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Compassion in Action: Setting Out on the Path of Service

3.81  ·  Rating details ·  89 Ratings  ·  8 Reviews
Featuring an eye-catching new cover, this classic guide is for those ready to commit time and energy to relieving suffering in the world. No two people are better qualified to help us along this path than Ram Dass, who has spent more than 25 years teaching and writing on the subject of living consciously, and Mirabi Bush, who succeeded him as chairperson of the Seva Founda ...more
ebook, 320 pages
Published April 27th 2011 by Three Rivers Press (first published March 1st 1992)
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Zemirah
Aug 06, 2017 rated it it was amazing  ·  review of another edition
So powerful the practice of compassion. So many talking about it, even posting about it, but it takes a truly courageous heart to put it into practice. This book touches the heart and inspires the deepest expression of compassion, even when it seems that fear is too strong. Reaching deep into the heart to truly connect with love and then transforming that into inspired true action.
Joseph Dunn
Interesting but not groundbreaking. I enjoyed reading about Ram Dass's personal account of living a path of service. Learning about the challenges of working with the SEVA Foundation was particularly interesting. I also enjoyed thinking about the interrelationship of social action and spiritual practice. It's a difficult balance because at times, it may feel like you are forced to choose between the two. Spiritual awareness develops through the intuitive heart...an unconditional embracing of all ...more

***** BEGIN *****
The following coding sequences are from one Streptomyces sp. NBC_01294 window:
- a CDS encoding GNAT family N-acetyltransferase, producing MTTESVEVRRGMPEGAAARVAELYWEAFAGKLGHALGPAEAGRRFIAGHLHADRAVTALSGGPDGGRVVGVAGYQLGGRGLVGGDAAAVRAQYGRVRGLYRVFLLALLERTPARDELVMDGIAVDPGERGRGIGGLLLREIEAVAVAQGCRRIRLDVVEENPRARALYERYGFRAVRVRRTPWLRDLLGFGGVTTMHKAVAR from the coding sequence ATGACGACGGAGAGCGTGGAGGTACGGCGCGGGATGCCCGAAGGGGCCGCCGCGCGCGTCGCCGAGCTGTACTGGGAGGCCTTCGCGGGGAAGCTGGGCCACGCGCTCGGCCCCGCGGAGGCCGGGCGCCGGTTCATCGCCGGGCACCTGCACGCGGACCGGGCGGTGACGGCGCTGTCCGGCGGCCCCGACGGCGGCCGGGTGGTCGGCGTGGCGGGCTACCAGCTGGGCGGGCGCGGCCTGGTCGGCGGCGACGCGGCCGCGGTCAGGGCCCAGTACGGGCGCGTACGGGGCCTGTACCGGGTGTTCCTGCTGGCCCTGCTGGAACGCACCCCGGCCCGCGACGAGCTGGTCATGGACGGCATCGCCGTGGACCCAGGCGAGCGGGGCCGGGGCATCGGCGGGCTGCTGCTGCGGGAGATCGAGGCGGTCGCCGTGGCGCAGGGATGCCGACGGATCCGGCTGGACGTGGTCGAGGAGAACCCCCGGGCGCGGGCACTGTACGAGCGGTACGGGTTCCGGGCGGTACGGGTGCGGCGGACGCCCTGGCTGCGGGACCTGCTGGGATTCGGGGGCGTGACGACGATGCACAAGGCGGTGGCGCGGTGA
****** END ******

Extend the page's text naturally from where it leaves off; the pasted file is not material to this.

Emily
Jul 07, 2015 rated it it was ok  ·  review of another edition
Recommended to Emily by: librarian
This book was definitely different from what I've been reading lately. I picked it out of the library because I wanted to see what I could do to help others, and I liked the spiritual aspect because I've been getting really into my religion. I'm in a place in my life where I want to give back. I knit hats for charity and blankets for the poor, and I always put a dollar or two in the collection plate at church, but I find myself wanting to do more. Unfortunately, I did not find much in what I was ...more
Marissa Barbieri
I wish I could rate the sections of this book individually, as the authors respective contributions are, as near as I can tell, completely separate. I became bogged down in Bush's section (thankfully - or maybe fortunately - the second) just as quickly as I devoured Dass' and was disappointed by how much I was... well, disappointed.

That said, Ram Dass remains one of my favorite humans, and if I had my copy of the book with me, I could point (thanks to Book Darts!) to any number of striking and i
...more
Keleigh
Jul 07, 2008 rated it liked it  ·  review of another edition
Shelves: unfinished
I read the whole first part of this book, by Ram Dass, which gives some background into his own background and path of service. I love reading about how others journey to consciousness, and Ram Dass is very clear and accessible. Very inspiring for those seeking direction and focus as they wake up and want to serve.
Graduagent
Feb 24, 2011 rated it really liked it  ·  review of another edition
Enlightening read with Hindu interest - Has been a good companion and aid to a recent nursing essay.
Adding that touch of spirituality without mentioning the 'life is suffering' aspect.

GraduAgent.com

The Nursing and Medical Research Agent.
Mckinley
Follow up to How Can I Help? Much along the same lines. Compassion and it's roots in our own lives followed with how to alleviate the suffering of others.

Getting high verse getting free.
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Ram Dass (Richard Alpert), one of America's most beloved spiritual figures, has made his mark on the world giving teachings and promoting loving service, harmonious business practices, and conscious care for the dying. His spirit has been a guiding light for four generations, carrying millions along on the journey, helping free them from their bonds as he has worked his way through his own. He mak ...more
More about Ram Dass...
“woman once came to Gandhi with her young son. “Mahatma-ji, tell my son to stop eating sugar. It’s not good for him.” Gandhi told her to return with her son in a week’s time. When they returned, Gandhi said to the boy, “Stop eating sugar.” The woman was perplexed and asked Gandhi why he couldn’t have told the boy that a week earlier. Gandhi replied, “Because at that time I had not given up sugar.” What” 1 likes
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